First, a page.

It is a tremendous honour to speak in a debate that has featured so many genuinely outstanding maiden speeches. They have caused me to recall my own puny affair with a growing sense of inferiority as the afternoon has proceeded. [Interruption.] I am too modest, it is true.
I warmly welcome the Secretary of State for Defence to his new job, if for no other reason than that it resumes East Kilbride's grip on the Ministry of Defence, which was established by Adam Ingram's record tenure. Now that the Secretary of State has control, I wish him the very best for his endeavours in the difficult task that lies ahead. I also wish every success to the Front Bench teams holding the foreign, defence and international development briefs.
In the time available, I shall not repeat much of what has already been said about Afghanistan and other issues. Instead, I shall address an issue that has not been raised in the debate and that receives too little mention in the counsels of this Chamber. I am determined to put that right over the coming years.
If I may borrow a phrase from Harold Macmillan and amend it, the wind of oppression is blowing through the African continent today, an oppression aimed largely at young gay men and women. It has become a much more pressing issue; and although it is not confined to Africa, it is in Africa that that dehumanising and brutal oppression is occurring on this very day.
We are aware of the notorious private Member's Bill tabled in Uganda by David Bahati that proposes the death penalty for people who are HIV-positive and engaged in homosexual activity, life in prison for everyone else who engages in homosexual activity, and seven years in prison for people who counsel those who engage in homosexual activity. It is, as I said, a private Member's Bill, and the Ugandan Government have distanced themselves from it. None the less, even without the Bill, it will be illegal to be gay in Uganda, and punishable by 14 years in prison. The President of Uganda has said that homosexuality is "alien". In the last year for which figures are available, the United Kingdom Government gave £71 million in aid to Uganda.
In Malawi, in the past few days, two young men, Tiwonge Chimbalanga and Steven Monjeza, have been sentenced to 14 years in prison for declaring publicly their love for one another. Passing sentence, the judge said that he would give them
"a scaring sentence, so that the public be protected from people like you; so that we are not tempted to emulate this horrendous example."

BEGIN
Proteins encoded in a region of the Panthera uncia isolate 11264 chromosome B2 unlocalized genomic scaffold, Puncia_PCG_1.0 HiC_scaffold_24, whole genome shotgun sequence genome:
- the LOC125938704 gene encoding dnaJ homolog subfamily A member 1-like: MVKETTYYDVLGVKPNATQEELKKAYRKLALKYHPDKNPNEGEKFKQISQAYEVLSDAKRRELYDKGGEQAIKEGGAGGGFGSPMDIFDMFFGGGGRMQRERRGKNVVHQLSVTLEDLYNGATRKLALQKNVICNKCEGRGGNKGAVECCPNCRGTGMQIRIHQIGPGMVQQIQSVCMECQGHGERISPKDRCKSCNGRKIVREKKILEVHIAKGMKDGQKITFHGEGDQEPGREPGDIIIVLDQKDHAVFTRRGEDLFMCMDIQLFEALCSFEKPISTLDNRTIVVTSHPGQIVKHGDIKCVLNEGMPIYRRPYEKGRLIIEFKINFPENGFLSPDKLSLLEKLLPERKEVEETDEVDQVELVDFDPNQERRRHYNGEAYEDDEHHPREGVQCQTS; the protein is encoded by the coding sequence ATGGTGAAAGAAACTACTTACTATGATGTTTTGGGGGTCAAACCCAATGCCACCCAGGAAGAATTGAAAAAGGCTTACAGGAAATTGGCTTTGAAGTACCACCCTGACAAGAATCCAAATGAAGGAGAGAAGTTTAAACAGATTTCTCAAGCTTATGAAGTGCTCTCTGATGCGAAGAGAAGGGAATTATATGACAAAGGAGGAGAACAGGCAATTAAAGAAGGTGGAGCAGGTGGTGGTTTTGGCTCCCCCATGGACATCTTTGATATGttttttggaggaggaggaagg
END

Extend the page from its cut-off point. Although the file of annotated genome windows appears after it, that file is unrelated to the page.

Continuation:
Action against gays in Malawi is on the increase, and the President of Malawi has done nothing but stoke such prejudice.
There is another, less well-known case in Malawi, the so-called poster boy case. Peter Sawali has been sentenced to community service for the crime of pasting up a poster saying "gay rights are human rights". In the last year for which figures are available, the United Kingdom Government donated £77 million of aid to Malawi.
In Kenya, things are little better. Homosexuality is illegal, and punishable by up to 14 years in jail. In February this year, five people were arrested for planning a gay wedding north of Mombasa, and another man was handed over to the police by members of the public on suspicion of being gay. In the last year for which figures are available, the United Kingdom Government gave £103 million of aid to Kenya.
In Zimbabwe, almost nothing unites President Mugabe and Prime Minister Tsvangirai except their competition to see who can demonise gay people the most. Just a few days ago, two members of the organisation Gays and Lesbians of Zimbabwe were arrested. Their crime was to publish a letter written by Willie Brown, the former mayor of San Francisco, which was critical of Robert Mugabe. Today, those two people are in prison. In the last year for which figures are available, the UK Government gave £56 million in aid to Zimbabwe. Even in South Africa, the only country on the continent where gays have any legal rights at all, there has been an increase in so-called conversion rapes against young lesbian women in the townships. In the last year for which figures are available, the UK Government gave £40 million in aid to South Africa.